Should the U.S. Worry About China’s Canal in Nicaragua?
Following an agreement between the Nicaraguan government and shadowy Chinese billionaire Wang Jing, there may be a new canal in the Western Hemisphere. The possibility of a transoceanic canal through Nicaragua has been discussed for almost 400 years. Nicaragua was almost the place for the U.S.-built canal until, for a number of reasons, Panama became more ...
Following an agreement between the Nicaraguan government and shadowy Chinese billionaire Wang Jing, there may be a new canal in the Western Hemisphere. The possibility of a transoceanic canal through Nicaragua has been discussed for almost 400 years. Nicaragua was almost the place for the U.S.-built canal until, for a number of reasons, Panama became more attractive. Wang Jing and Nicaraguan officials envision a competitor to the Panama Canal built for supertankers and cargo ships too large to pass through Panama, and insist that the megaproject would spur economic development by transforming Nicaragua into a global trade hub. Work on the project is already underway.
Still, some serious questions remain unanswered.
Plans for a Nicaraguan canal have been drawn up and scratched many times, but this latest attempt likely has the political and financial backing necessary to make it through to completion. President Daniel Ortega has made the canal a centerpiece of his legacy. Ortega, who recently made changes to Nicaragua’s constitution that will allow him to hold office for life, has the parliament in lockstep behind him. In a 2013 vote the parliament agreed to offer Wang Jing a 100-year concession to build and operate the canal. The vote went through without debate, public consultation, or feasibility/environmental impact studies. There is virtually zero chance of Daniel Ortega leaving office prior to the end of the project’s projected 5-year completion timeline.
Wang and his Cayman Island based firm, the Hong Kong Nicaragua Canal Development Investment Company (HKND), appear capable of providing the estimated $50 billion project cost. Wang, who rapidly rose to wealth after working for a government telecom company that went private in 2009, has indicated that he’s already found outside investors to meet the canal’s massive price tag. He has yet to name any of these investors, and there is speculation that the Chinese government is underwriting the project. Like many of China’s leading tycoons, Wang Jing has close ties to the Chinese political apparatus, and has promised that Chinese firms will take the lead on construction. Wherever it is that the money is coming from, it appears that finance will not be a concern.
The project has met resistance due concerns around national sovereignty, ecological impact, and social disruption. The concession signed by President Ortega gives HKND broad authority over land tapped for use in the project, and will result in forced relocations of an estimated 100,000 Nicaraguan citizens. The environmental repercussions, even if the project is managed to the highest standards, will be severe. The canal will cut across Lake Nicaragua — the largest fresh water body in Central America and a pristine ecological site — and dredging could transform the lake into a “dead zone.” When construction began last December, clashes between police and protestors led to dozens of injuries, including reports of two dead protestors. Nicaraguan policed denied these claims.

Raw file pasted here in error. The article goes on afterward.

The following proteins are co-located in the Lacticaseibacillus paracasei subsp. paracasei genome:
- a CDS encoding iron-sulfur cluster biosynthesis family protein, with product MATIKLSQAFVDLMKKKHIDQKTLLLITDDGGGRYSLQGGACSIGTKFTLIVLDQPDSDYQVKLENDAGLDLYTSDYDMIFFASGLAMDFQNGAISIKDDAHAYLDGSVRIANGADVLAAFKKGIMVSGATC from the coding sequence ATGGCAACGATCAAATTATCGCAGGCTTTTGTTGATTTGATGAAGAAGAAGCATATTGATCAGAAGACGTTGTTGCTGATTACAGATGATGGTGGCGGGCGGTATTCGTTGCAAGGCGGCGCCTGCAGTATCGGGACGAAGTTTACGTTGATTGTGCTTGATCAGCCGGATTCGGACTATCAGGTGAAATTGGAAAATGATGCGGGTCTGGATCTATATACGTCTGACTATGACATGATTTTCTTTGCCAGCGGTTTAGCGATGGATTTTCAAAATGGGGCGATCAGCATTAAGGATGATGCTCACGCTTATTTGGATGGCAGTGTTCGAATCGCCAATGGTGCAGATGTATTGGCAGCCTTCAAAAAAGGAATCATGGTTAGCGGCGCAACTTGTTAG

Ortega’s former vice president, Sergio Ramirez, is so concerned by the project that he drafted a manifesto (signed by many prominent Nicaraguans) accusing Ortega of violating national sovereignty for his own political and financial gain. Ramirez called the project a white elephant, and said that the project’s opaque nature has made it impossible to know “what kind of business deals or financial manipulations are hiding behind the curtain.” In return for their concession, Nicaragua will receive only $10 million annually for the first decade while controlling no ownership. Following the first decade of operation Nicaragua will be granted a 10 percent increase in ownership stake every 10 years.
The canal’s construction should be seen as a geostrategic probe by China. The depth of the canal, a reported 28 meters, should also raise eyebrows as it would be deep enough for Chinese submarines to quickly and covertly cross between the Pacific and Atlantic Oceans. While China has denied involvement in the project, the scale of construction and investment paired with Wang Jing’s opaque personal history and rapid rise to wealth, make this claim very dubious.
The other way that the canal might be stopped is progress on further expansion of the Panama Canal and the power of the free market. The Panama Canal is in the process of finishing a third set of locks by the end of 2016. There is also discussion of building a fourth set of locks. The Panama Canal leadership thinks that the construction timeline and the acceptable returns needed by the unnamed investors in Nicaragua (if they are private sector investors) will imply toll fees double that of the Panama Canal. If that is the case then the Nicaraguan canal will be uncompetitive. If the investors aren’t looking for a market return, however, than all bets are off.
Inti Ocon/AFP/Getty Images
Daniel Runde is a senior vice president at the Center for Strategic and International Studies, where he also holds the William A. Schreyer chair in global analysis, a former USAID official in the George W. Bush administration, and a former foreign policy adviser to Mitt Romney's 2012 presidential campaign. Twitter: @danrunde